• Create care plans. Discuss arrangements for anyone or anything that needs care during deployment. Check with the military, employers or the community for resources. Discuss the plans for children, pets, parents, siblings or any dependents with any parties who will be carrying out the care in your absence.
  • Complete home repair projects — Don’t leave behind a leaky faucet or a noisy air conditioner. These small issues can become bigger problems, especially throughout the duration of a deployment, so take care of anything you’re worried will cause damage or major inconvenience.
  • Make a plan for regular maintenance and seasonal preparations. Changing air filters, replacing smoke detector batteries, mowing the lawn — there are so many tasks that will need to happen while you’re gone. Determine who will take care of these tasks: your spouse, a repair service, a friend. Set aside money for any tasks you’ll have to pay someone to do.
  • Schedule vehicle maintenance — Similarly, make a plan for someone to complete any vehicle maintenance tasks and give them a schedule for when these should happen.
  • Create a budget — Determine household expenses and either set bills up to auto-pay or create a plan for someone to pay bills for you. Because of the Service Members Civil Relief Act (SCRA), deployed service members have some protections (like preventing evictions) and benefits (ending a cell phone contract) that can help with budgeting.  Learn more here.
  • Cancel memberships — Don’t pay for subscriptions or memberships while you’re gone (unless your family will continue using them). Think about things like Netflix, magazines and gym memberships.
  • Renew IDs — If your identification will expire while you’re gone, renew it before you leave.
  • Check cell coverage — If you will have service during deployment, you may want to add an international plan, and if not, cancel your service.
  • Talk to your college or university — If you’re deployed while taking college courses, most schools will work with you to work out the details. Depending on the advance notice you have, you may be able to take an “incomplete” in a class and finish later, work to finish coursework before you deploy, or get a refund and retake the class later. 

Preparing paperwork before deployment

Whoever is helping you keep track of things while you’re deployed should be given the following information:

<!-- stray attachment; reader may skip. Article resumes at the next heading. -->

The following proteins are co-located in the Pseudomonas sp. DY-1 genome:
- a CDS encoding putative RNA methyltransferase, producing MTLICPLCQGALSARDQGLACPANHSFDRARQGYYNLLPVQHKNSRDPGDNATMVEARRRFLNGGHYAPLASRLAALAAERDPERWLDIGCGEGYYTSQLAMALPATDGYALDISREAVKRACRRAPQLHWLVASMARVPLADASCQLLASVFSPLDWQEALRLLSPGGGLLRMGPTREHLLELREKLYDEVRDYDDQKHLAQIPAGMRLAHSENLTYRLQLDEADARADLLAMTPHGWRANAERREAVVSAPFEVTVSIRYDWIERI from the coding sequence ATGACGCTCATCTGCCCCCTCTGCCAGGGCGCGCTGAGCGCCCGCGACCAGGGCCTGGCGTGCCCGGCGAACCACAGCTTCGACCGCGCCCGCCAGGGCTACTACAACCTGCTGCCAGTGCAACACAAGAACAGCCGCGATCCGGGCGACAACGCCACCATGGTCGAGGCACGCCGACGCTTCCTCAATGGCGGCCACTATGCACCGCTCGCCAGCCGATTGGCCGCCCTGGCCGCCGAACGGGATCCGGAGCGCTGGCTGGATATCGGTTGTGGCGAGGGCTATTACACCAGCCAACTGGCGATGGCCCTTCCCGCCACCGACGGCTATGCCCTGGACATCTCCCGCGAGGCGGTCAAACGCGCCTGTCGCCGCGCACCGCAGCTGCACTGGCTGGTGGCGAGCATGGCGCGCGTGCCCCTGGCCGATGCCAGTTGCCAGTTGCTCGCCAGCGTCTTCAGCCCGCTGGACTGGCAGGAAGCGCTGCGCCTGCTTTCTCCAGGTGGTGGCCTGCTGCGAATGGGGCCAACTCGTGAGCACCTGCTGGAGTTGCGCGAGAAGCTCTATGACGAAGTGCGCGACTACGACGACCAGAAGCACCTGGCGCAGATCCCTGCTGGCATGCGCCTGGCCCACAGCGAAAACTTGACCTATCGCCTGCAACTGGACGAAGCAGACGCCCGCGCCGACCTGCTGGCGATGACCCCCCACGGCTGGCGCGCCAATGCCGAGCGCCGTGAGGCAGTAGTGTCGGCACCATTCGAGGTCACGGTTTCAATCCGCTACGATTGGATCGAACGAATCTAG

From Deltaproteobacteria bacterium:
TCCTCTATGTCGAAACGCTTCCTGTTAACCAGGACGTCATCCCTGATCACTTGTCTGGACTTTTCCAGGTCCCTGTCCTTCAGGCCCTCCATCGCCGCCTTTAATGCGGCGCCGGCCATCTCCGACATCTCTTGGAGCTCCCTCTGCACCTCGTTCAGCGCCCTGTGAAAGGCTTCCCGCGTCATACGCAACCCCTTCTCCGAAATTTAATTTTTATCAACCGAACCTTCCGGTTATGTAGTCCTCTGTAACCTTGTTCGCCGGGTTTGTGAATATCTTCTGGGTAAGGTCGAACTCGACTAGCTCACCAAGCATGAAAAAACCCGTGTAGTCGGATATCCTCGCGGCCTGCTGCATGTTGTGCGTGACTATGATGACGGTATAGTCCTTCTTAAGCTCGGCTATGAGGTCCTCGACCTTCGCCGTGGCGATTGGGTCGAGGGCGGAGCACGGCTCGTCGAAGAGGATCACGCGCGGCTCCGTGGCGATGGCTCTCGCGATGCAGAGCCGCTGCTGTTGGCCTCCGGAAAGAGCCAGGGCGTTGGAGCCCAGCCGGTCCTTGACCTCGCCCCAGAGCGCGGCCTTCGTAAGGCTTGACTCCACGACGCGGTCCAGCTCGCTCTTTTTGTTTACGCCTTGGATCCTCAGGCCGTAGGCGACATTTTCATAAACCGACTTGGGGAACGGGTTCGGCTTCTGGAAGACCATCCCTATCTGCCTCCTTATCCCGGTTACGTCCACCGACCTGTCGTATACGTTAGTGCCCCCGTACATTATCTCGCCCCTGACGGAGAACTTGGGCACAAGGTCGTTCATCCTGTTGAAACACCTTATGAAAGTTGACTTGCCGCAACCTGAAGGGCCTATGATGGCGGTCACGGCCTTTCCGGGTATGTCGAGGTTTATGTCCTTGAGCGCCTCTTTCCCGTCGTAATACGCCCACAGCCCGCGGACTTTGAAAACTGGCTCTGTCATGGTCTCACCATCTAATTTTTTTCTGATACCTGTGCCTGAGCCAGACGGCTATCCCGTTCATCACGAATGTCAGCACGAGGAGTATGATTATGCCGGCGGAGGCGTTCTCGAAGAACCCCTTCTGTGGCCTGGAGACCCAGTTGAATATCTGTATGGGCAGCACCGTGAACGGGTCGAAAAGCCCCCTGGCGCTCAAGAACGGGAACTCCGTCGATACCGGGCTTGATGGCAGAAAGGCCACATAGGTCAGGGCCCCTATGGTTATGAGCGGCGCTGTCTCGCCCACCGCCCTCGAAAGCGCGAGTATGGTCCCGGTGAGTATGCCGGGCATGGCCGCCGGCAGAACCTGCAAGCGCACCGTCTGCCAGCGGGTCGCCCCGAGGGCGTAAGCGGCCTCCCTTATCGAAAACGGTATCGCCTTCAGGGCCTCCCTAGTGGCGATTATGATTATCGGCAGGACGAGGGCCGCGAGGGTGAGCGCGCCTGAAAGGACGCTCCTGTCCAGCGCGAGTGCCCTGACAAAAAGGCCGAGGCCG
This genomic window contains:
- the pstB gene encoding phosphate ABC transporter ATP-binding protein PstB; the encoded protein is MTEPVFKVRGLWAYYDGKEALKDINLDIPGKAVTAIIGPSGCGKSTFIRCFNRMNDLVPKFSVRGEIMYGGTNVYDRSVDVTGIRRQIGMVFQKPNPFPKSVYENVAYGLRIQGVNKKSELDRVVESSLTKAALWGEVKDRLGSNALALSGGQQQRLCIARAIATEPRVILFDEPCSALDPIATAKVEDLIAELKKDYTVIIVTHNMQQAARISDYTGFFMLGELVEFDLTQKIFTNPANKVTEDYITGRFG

• Life insurance — Leave the company, policy number and contact information.
  • Contact numbers — Give contact info to military officials and make sure to take important numbers with you (think spouse’s family, kid’s school or parent’s workplace).
  • Other important documents: Be sure someone has access to real estate paperwork, bank account information, birth certificate, marriage license, social security card, car title, and any online passwords.

Fun things to do before deployment

Take some time to make memories with friends and family before you leave. Some ideas include:

  • Taking family photos — These mementos can help with the separation.
  • Get together with friends and family —Since communication may be limited, spending time together can be important. It might be a big gathering with everyone or just popping by several friend’s houses, but take time away from the checklist to see loved ones.
  • Have a progressive meal — If you’re not looking forward to leaving favorite restaurants behind, go on a progressive meal. That’s where you eat a different course at each restaurant. So grab a few friends and head out to several places for a day of eating! For example, if you love the wings at a restaurant, start there for appetizers. Then grab your favorite burger at another place for the main course, and then get ice cream at your top spot for dessert.

Any other tasks to add to the pre-deployment checklist?

What things do you consider “must-dos” before deployment? Leave us a comment below!

Other military resources

PCS Checklist

Military Moving Discounts